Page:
I do not like goat yoga Orlando.
I may be alone. Everyone I tried it with yesterday seemed to have a blast. Folks were smiling, kids were giggling … I was miserable. I felt like a captive on my mat as if I were being brutally assaulted by a pack of long-nailed angry guards. With horns yet.
So here’s what happened.
I like yoga. I’m obsessed with yoga, actually. I’ve taken classes from San Francisco to Bangkok, and count on this certain brand of exercise – which looks a lot less painful than it is – to keep my body limber, my bones strong and my mood on the calm-for-me side.
Over the past few months, I’ve been hearing about goat yoga. It’s a fad, I’d say. The talk revolved around the joy of being surrounded by adorable little animals paired with my preferred exercise format. You get a double benefit, the chatter promised – stretching plus a feeling of well-being from playing with furry creatures. I was sad when I couldn’t pull off attending a session outside Estes Park, Colorado, during a visit there a few months ago.
Then I learned that Orlando, Florida, has goat yoga now, and that’s where I live. The website for Original Goat Yoga Orlando listed a price of $37, which seemed fair for a 90-minute class that includes the tot-sized cutie-patooties. Off I trotted with an equally eager friend.
What I don’t like about goat yoga Orlando in general
My main dissatisfaction is with goat yoga itself, and makes goat yoga Orlando no different than goat yoga anywhere else, I’d imagine. While a couple dozen of us did exercises on the ground, “on all fours,” which means on our knees with our arms touching the mat, goats climbed on top of us, scooted under us and poked about around us.
It sounds fun to have a little goat on your back, right? Kind of like playing horsey with a toddler, maybe. Only it’s not, for me at least. These beasts are heavy, and their hooves scratched my skin repeatedly. They were relentless. I reacted as if I were being victimized, helpless in a war zone, battered again and again. I wanted to burrow a hole in the earth below me and crawl in for protection.
I finally tried to put a stop what felt like physical abuse. One of the owners walked around during class sprinkling goat food on our bodies with the goal of attracting the animals. I asked the guy to stop sprinkling the lure on me. He did, then returned to sprinkle it again. I asked him again, more firmly. He ceased. He forgot a few more times, but at least after that I was on alert to give him the evil eye before he released another dose. Eventually I was able to enjoy my tree poses and my downward dogs, watching the goats frolic around the gleeful participants around me. If only I didn’t get a whiff of goat poop now and then. I was lucky though: my mat remained unsoiled.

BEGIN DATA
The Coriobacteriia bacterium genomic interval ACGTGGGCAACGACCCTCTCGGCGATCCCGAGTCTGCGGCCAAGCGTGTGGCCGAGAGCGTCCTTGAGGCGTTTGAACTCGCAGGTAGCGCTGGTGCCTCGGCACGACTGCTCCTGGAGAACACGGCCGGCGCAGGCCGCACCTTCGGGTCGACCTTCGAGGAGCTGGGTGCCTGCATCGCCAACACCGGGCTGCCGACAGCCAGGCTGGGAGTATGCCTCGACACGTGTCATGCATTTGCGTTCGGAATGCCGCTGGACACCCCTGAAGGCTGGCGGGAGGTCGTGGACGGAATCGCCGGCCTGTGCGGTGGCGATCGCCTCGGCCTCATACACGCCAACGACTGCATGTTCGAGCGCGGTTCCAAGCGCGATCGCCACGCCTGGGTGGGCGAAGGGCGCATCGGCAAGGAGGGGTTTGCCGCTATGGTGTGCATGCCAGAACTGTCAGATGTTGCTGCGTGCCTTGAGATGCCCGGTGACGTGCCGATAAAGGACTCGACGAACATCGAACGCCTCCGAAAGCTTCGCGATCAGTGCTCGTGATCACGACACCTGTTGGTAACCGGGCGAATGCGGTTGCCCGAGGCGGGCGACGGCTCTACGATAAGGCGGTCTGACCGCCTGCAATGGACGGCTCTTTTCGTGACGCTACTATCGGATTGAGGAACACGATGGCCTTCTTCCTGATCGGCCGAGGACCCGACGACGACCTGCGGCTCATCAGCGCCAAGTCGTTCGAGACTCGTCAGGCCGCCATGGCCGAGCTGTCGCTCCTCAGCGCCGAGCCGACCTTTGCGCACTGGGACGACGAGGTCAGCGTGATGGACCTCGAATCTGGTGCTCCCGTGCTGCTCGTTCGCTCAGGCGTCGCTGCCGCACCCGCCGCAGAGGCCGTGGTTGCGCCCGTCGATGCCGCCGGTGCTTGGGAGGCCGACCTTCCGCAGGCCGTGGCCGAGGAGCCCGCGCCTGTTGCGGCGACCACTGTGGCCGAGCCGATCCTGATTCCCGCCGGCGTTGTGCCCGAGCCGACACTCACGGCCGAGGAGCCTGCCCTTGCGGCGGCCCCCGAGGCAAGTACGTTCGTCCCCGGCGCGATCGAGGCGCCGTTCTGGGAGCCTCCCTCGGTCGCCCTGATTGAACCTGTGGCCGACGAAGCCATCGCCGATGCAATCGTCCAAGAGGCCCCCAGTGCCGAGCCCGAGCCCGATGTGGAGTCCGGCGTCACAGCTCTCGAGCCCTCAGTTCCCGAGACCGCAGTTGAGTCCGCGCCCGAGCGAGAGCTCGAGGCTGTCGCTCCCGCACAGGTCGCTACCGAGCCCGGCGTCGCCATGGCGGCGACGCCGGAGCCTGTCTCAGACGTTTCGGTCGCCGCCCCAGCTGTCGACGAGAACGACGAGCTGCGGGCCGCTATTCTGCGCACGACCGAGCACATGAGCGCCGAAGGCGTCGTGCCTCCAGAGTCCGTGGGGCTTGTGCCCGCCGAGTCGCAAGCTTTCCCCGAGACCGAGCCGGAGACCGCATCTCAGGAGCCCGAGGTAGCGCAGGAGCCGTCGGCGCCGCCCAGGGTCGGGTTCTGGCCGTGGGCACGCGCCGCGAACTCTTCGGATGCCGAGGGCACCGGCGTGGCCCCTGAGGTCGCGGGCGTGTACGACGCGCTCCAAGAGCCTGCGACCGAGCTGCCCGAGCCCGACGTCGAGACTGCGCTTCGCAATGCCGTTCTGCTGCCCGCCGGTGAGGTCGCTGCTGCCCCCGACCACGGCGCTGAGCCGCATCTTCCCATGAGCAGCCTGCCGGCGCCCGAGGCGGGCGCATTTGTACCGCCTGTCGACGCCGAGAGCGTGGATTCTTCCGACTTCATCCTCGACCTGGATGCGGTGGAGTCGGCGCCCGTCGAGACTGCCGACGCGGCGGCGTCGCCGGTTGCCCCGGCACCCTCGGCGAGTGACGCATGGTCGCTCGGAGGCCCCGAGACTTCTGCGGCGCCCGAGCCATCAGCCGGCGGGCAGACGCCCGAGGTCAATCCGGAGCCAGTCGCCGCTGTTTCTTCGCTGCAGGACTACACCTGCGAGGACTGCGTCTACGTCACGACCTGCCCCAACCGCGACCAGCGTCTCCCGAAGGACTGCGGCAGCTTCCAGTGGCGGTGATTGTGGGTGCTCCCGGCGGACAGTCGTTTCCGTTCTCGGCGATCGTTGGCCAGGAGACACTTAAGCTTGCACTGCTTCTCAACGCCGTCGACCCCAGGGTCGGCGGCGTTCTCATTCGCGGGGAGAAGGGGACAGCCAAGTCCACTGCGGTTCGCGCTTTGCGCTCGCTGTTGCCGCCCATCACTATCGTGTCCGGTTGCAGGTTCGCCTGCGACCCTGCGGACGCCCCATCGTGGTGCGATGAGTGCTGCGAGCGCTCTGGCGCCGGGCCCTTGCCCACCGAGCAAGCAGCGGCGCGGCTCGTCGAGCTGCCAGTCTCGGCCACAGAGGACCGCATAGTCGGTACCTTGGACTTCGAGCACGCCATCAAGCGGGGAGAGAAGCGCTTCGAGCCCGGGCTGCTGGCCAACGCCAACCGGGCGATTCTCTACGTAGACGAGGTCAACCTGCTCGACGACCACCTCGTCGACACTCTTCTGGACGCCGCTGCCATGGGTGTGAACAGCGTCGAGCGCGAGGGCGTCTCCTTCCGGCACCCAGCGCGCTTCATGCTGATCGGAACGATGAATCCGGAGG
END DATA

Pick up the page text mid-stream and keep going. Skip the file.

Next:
What I didn’t like about goat yoga Orlando in particular
I wish no ill on Dancing Moon Farm, the family-owned estate that runs goat yoga Orlando, apparently in affiliation with a national enterprise called Original Goat Yoga. Again, my fellow goat-flockers seemed quite pleased with the experience. I know my friend is glad she went.
The owners can do better, though. First off, Goat Yoga Orlando isn’t in Orlando. It’s in Sanford, which is a ways north of Orlando. That is in the Orlando metro area, though, and the word Orlando will bring in more people than Sanford, so let’s let that ride. We all need to market.
More disconcerting is that we weren’t greeted warmly. Not at the check-in desk when we arrived, and not at the tented area where the class was held. The owners can fix that easily. Hey, folks, look happy to see each guest. Introduce yourself. Smile. Did you hear? SMILE. Tell newcomers where to go once they sign in.
When they get to the yoga space, make suggestions about where to put their mats. We arrived on the late side and had no idea if it was better to settle in in the center of the circle of mats already there, or outside the tent further from the instructor. Since no one said hi there either, we just took a guess and it worked out fine.
On a side note, I thought the instructor was great. When he made it clear that we were at the farm to do “yoga” – the quotation marks are his – I feared I’d get no exercise at all. He taught loosely, for sure, but those of us know know how to do each pose were able to get a respectable workout.
The class was not 90 minutes. The class was 45 minutes, followed by 45 minutes of goat-feeding and goat-petting. That’s fine, but say that on the website.
The website oversells. It lists among the amenities a restroom (it’s a port-a-potty kind of thing, and not a pristine one), water and a welcome non-alcoholic drink (I saw neither) and hand-washing stations (ditto; maybe I just didn’t notice any).
I guess I’m coming across as petty. So I was greeted gruffly. So the potty was gross. So the guy kept forgetting I abhorred having goats on me and kept returning with goat-magnet fairy dust. None of that is horrible, and, again, the people around me seemed to be having a splendid time.
I’m writing this so you can know what to expect and make an educated decision before you march right into a trendy experience, as I did, just assuming you’ll have a great time.
I would have been happy to fill out a how-was-it? form, but I was asked to do that while the owner watched near the exit. I certainly wouldn’t write, “Smile at me, and clean your bathroom” as she watched. An online follow-up would have been better. I would not have complained about the malicious goats, since I’m pretty sure I was the only one suffering in misery while others sported smiles as big as the mini goats’ horns.